The fear of fat meant a dramatic turn away from pork. As pork consumption plummeted and poultry consumption skyrocketed, agribusiness bred skinnier pigs that it tried to market as “the other white meat.”In other words, not the dangerous heart-attack red meat! But fewer people liked the taste of fatless pork chops, and pork production fell further.

The government’s war on saturated fats also led the food industry to rely on trans fats. Decades into this experiment on human diet, the science on trans-fats started to look bad, and the FDA scrambled to adopt a policy mandating warning labels for foods containing trans-fats. The food industry couldn’t move back to butter, lard, and tallow because of ingrained consumer habits. So it instead came up with an entirely new set of “interesterified fats” and gel-like fat replacements like lecithin. There is also sorbitan tristearate, which isn’t a fat but a “nonionic surfactant.” One other problem that Teicholz discovered: sometimes when the newer vegetable oils aerosolize, the white gunk that gets into cooks’ clothes can spontaneously combust.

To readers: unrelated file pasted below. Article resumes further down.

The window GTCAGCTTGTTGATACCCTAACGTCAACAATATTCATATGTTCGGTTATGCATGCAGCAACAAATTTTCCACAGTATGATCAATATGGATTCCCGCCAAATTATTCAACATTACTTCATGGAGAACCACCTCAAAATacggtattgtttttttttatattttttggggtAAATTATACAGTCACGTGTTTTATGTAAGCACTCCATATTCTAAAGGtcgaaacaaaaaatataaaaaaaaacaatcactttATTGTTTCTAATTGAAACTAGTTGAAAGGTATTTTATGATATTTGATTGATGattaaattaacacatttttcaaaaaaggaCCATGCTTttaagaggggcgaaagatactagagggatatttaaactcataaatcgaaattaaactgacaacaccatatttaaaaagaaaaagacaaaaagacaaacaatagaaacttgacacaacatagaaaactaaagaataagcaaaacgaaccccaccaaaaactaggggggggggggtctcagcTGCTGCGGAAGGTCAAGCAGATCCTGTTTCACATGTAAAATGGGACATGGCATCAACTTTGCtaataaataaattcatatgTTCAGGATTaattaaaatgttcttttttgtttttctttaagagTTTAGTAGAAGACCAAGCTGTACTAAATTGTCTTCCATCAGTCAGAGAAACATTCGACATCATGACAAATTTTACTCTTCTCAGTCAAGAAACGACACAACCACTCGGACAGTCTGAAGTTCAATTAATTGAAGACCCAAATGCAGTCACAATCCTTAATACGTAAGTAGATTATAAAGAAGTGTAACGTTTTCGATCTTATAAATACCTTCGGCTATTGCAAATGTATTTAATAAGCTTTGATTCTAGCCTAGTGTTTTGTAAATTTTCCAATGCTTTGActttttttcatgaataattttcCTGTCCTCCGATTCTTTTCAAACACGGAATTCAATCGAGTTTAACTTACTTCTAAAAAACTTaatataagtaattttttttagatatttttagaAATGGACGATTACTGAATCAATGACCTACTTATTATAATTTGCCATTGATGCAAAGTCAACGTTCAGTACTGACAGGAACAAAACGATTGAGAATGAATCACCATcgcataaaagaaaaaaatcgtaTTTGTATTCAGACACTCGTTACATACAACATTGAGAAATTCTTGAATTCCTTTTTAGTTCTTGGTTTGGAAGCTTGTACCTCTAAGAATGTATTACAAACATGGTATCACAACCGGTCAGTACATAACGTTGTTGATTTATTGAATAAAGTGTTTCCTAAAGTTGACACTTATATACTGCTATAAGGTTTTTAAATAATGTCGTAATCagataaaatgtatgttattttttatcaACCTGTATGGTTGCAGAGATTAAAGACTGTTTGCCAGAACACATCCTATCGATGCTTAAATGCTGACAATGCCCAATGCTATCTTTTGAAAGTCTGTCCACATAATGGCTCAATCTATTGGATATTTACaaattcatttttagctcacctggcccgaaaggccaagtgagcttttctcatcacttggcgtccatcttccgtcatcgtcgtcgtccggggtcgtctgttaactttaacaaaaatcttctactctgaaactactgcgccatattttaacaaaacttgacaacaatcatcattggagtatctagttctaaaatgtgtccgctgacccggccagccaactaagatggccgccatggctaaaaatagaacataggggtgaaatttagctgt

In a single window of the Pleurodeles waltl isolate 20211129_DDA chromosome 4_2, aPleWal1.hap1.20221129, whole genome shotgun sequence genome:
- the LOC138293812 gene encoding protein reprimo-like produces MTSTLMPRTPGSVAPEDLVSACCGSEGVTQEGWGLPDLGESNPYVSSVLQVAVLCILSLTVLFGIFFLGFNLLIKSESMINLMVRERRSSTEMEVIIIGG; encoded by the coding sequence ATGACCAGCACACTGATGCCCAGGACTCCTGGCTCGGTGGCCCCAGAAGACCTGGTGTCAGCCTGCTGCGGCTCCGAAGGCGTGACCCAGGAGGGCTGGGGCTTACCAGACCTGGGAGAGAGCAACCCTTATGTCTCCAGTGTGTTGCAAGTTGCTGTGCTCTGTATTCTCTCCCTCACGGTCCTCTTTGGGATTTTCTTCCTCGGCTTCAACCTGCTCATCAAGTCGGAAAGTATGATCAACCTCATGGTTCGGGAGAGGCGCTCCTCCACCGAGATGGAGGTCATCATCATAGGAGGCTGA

The health effects of these fats and fat substitutes are entirely unknown. But after decades of teaching people to reject foods with high saturated fat content, there was no way to sell the public the stuff they “knew” was bad. Much easier to sell stuff that no one really knows about one way or the other.